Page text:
Sunday, April 21, 2024
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Why Boris may have to change his tune over a Brexit Party alliance


THIS is going to be an odd election; I almost pity the psephologists and talking heads who are going to seek to predict the outcome and explain what is going on. Those who have been wrapped up in the Westminster bubble will struggle.

The first point is that there is a very, very irritated (polite understatement) electorate. We have tired of watching our elected representatives place party before country and make a complete mess of the Brexit process. While the dire economic forecasts have not yet come true, and few think that they will however this ends, those who run the 5.7million businesses in the UK, and therefore have to make investment decisions day to day, are incandescent at the collective inability of parliamentarians to get a deal done, be it WTO or something else. For all the talk, promises and commentary, all they have seen is politicians seeking personal or party advantage. While this is cost-free to the denizens of Parliament, it comes with a price tag of at least the opportunity cost for companies. While the government may have abandoned the principle of collective responsibility, the taxpayers hold all the political parties responsible for the costs.

Remember, most of the businesses in this country are owner-managed small and medium-sized enterprises (SMEs). Costs for them are not an abstract entry in an accounting ledger: they are the holiday, the pension top-up, the new car, Christmas presents and the house. While our snowflake MPs whine about the pressure and stress of Parliament while drawing their pay and receiving their expenses, real small business owners get the stress every day without the safety net of a generous pension.

Incumbent MPs face voters who expected to be out of the EU by now, as 80 per cent promised in the 2017 election. Not a good starting point.

It’s worse for Tories as the realisation dawns that Boris’s deal is a rehash of Mrs May’s worst deal in history. Boris may get some credit for being a less crap Prime Minister than Mrs May (low baseline), but his deal is not Brexit and he is patently not dead in a ditch. Another problem to add to his other baggage.

Labour have an even bigger problem. The UK electorate is not fond of terrorist sympathisers. It also rejected Marxist socialism in 1979 and has never returned to it. Corbyn’s party now hopes to sell socialism to an electorate who are mostly not trade union members.

In any case, if you were a soft Leftie you would probably feel more comfortable voting Lib Dem and cancelling Brexit. Unless you were Scottish, when you might be seduced by wee Nicola’s Bravehearts. (Given the state of the Scottish government’s finances, only a socialist could vote SNP.)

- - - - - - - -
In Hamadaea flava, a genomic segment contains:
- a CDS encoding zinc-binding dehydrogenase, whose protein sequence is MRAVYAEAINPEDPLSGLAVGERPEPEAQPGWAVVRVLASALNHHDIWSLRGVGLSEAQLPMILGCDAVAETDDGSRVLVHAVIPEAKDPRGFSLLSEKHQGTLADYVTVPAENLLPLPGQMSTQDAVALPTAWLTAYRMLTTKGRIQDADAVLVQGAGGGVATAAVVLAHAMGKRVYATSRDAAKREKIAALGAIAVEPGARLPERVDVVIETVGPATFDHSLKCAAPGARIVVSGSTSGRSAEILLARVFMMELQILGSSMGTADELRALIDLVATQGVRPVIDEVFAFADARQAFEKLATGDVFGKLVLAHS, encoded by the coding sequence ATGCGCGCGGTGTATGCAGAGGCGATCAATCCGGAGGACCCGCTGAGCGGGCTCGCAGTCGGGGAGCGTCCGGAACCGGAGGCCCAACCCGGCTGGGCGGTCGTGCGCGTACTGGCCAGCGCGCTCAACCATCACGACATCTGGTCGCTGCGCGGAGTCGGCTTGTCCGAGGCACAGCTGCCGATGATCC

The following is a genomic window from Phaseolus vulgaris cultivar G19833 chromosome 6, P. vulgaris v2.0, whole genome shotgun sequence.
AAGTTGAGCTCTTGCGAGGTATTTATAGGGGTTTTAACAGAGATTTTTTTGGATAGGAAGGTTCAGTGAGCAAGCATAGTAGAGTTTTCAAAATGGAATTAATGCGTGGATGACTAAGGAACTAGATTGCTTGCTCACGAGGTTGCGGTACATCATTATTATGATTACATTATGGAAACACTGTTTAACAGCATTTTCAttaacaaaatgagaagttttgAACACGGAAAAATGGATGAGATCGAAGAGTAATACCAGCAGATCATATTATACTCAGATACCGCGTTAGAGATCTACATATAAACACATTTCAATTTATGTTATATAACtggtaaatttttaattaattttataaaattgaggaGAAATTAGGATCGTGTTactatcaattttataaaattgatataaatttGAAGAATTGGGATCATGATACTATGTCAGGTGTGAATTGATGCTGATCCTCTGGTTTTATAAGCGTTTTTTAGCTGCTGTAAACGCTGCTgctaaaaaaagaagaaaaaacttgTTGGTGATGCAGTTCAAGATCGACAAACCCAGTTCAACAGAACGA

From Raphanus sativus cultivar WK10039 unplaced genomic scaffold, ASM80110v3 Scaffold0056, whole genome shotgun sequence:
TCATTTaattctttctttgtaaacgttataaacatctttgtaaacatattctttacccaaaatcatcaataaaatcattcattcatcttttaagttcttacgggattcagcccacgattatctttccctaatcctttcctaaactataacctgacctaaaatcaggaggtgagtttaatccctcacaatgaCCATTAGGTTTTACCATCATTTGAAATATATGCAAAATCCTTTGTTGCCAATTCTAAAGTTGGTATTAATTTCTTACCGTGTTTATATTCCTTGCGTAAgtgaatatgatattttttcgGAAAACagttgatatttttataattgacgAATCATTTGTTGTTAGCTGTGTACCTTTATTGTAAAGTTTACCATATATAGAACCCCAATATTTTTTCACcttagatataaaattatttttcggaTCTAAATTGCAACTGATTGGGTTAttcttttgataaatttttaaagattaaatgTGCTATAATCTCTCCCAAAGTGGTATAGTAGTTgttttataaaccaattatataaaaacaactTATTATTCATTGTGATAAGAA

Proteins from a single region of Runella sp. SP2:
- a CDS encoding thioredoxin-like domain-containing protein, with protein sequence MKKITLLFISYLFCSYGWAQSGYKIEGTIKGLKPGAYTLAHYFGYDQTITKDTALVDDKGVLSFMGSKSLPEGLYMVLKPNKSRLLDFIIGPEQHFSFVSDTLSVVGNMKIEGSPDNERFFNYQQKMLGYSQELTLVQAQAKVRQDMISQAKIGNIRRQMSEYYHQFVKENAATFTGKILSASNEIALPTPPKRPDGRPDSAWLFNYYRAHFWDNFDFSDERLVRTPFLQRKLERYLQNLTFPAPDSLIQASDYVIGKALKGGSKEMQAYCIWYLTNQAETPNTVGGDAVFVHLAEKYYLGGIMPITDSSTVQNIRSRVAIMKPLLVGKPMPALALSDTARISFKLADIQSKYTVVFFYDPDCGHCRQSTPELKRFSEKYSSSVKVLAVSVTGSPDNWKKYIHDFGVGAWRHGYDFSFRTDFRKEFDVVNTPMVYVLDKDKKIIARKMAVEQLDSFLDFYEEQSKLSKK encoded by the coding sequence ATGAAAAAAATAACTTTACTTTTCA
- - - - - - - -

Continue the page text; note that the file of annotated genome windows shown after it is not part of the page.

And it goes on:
Remain MPs in Leave constituencies (and vice versa) are an additional complication. Do the parties change the candidates (which the Conservatives have had to do de facto for twenty or so – and counting)? Or do they again lie and say that they will implement Brexit even if they don’t believe in it? We’ve heard that one before.

While the old parties have been blowing hot air in Westminster, the Brexit Party have been on tour. You can find their nationwide ‘ready rallies’ here. Listening, not talking. They have recruited credible candidates, none tainted by the current fiasco, none professional politicians. They have developed a formidable electoral machine and a committed supporters’ group, with whom they have developed sensible policies (launched on Friday).

They have offered to form a Leave Alliance with the Conservatives, which is sensible as a Labour Leaver is more likely to vote Brexit Party than Tory (see the European Election results), which Boris Johnson immediately rejected. 

It is arguable that the Conservatives can’t accept that offer (yet) as doing so would destroy all credibility of Boris Johnson and his deal. But they may well change their tune when they see the Brexit Party fielding candidates in every seat, all of whom will (rightly) accuse the Tories of putting party before country as well as being incompetent and dishonest, thereby turning the Tories from Mrs May’s ‘Nasty Party’ into the ‘Traitors’ Party’.

Though they have rejected it outright – with the Conservative Brexit establishment to a man falling into line behind Boris – doing a deal with the Brexit Party is the Tories’ surest (and possibly only) route to power.

I anticipate much propaganda and deception between now and the closing date for candidate nominations on November 14.

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Patrick Benham-Crosswell
Patrick Benham-Crosswell
Patrick Benham-Crosswell is a former Army officer who has spent the last 30 years in commerce. He is the author of Net Zero: The Challenges, Costs and Consequences of the UK's Zero Emission Ambition. He has a substack here.

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